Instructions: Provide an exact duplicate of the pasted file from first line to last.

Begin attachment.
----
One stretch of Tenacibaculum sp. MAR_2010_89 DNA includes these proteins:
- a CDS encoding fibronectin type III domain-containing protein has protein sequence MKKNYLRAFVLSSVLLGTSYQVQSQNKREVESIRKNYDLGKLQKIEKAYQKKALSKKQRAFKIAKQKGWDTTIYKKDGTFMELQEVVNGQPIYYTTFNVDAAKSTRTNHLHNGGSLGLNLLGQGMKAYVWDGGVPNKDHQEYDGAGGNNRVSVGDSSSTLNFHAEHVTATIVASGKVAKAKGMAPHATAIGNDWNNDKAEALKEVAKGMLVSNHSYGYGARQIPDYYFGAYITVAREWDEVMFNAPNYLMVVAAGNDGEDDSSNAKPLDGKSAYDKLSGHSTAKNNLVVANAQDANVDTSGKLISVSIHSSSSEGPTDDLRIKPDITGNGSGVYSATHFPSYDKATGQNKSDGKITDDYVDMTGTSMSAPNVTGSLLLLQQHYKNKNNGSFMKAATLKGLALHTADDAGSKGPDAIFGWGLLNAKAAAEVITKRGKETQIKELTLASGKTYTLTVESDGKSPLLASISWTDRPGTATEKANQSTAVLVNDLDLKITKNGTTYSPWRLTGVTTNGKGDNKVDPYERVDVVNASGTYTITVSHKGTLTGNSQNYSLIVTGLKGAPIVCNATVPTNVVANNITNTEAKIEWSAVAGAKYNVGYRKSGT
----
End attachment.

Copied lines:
One stretch of Tenacibaculum sp. MAR_2010_89 DNA includes these proteins:
- a CDS encoding fibronectin type III domain-containing protein has protein sequence MKKNYLRAFVLSSVLLGTSYQVQSQNKREVESIRKNYDLGKLQKIEKAYQKKALSKKQRAFKIAKQKGWDTTIYKKDGTFMELQEVVNGQPIYYTTFNVDAAKSTRTNHLHNGGSLGLNLLGQGMKAYVWDGGVPNKDHQEYDGAGGNNRVSVGDSSSTLNFHAEHVTATIVASGKVAKAKGMAPHATAIGNDWNNDKAEALKEVAKGMLVSNHSYGYGARQIPDYYFGAYITVAREWDEVMFNAPNYLMVVAAGNDGEDDSSNAKPLDGKSAYDKLSGHSTAKNNLVVANAQDANVDTSGKLISVSIHSSSSEGPTDDLRIKPDITGNGSGVYSATHFPSYDKATGQNKSDGKITDDYVDMTGTSMSAPNVTGSLLLLQQHYKNKNNGSFMKAATLKGLALHTADDAGSKGPDAIFGWGLLNAKAAAEVITKRGKETQIKELTLASGKTYTLTVESDGKSPLLASISWTDRPGTATEKANQSTAVLVNDLDLKITKNGTTYSPWRLTGVTTNGKGDNKVDPYERVDVVNASGTYTITVSHKGTLTGNSQNYSLIVTGLKGAPIVCNATVPTNVVANNITNTEAKIEWSAVAGAKYNVGYRKSGT